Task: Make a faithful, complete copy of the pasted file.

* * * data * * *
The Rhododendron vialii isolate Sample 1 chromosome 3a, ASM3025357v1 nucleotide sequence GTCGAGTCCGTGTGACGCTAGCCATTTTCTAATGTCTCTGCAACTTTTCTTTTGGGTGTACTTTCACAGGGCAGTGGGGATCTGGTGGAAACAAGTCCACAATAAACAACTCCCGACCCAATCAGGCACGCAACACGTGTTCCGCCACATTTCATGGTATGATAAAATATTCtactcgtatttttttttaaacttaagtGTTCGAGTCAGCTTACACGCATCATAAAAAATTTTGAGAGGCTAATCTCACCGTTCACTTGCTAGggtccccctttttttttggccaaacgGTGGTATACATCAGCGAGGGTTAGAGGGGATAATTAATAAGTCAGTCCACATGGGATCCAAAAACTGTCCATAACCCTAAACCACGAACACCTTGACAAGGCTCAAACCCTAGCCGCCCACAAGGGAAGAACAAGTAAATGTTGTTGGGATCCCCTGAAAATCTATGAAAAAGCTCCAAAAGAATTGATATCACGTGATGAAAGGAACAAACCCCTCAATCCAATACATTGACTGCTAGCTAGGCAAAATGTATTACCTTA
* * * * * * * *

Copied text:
The Rhododendron vialii isolate Sample 1 chromosome 3a, ASM3025357v1 nucleotide sequence GTCGAGTCCGTGTGACGCTAGCCATTTTCTAATGTCTCTGCAACTTTTCTTTTGGGTGTACTTTCACAGGGCAGTGGGGATCTGGTGGAAACAAGTCCACAATAAACAACTCCCGACCCAATCAGGCACGCAACACGTGTTCCGCCACATTTCATGGTATGATAAAATATTCtactcgtatttttttttaaacttaagtGTTCGAGTCAGCTTACACGCATCATAAAAAATTTTGAGAGGCTAATCTCACCGTTCACTTGCTAGggtccccctttttttttggccaaacgGTGGTATACATCAGCGAGGGTTAGAGGGGATAATTAATAAGTCAGTCCACATGGGATCCAAAAACTGTCCATAACCCTAAACCACGAACACCTTGACAAGGCTCAAACCCTAGCCGCCCACAAGGGAAGAACAAGTAAATGTTGTTGGGATCCCCTGAAAATCTATGAAAAAGCTCCAAAAGAATTGATATCACGTGATGAAAGGAACAAACCCCTCAATCCAATACATTGACTGCTAGCTAGGCAAAATGTATTACCTTA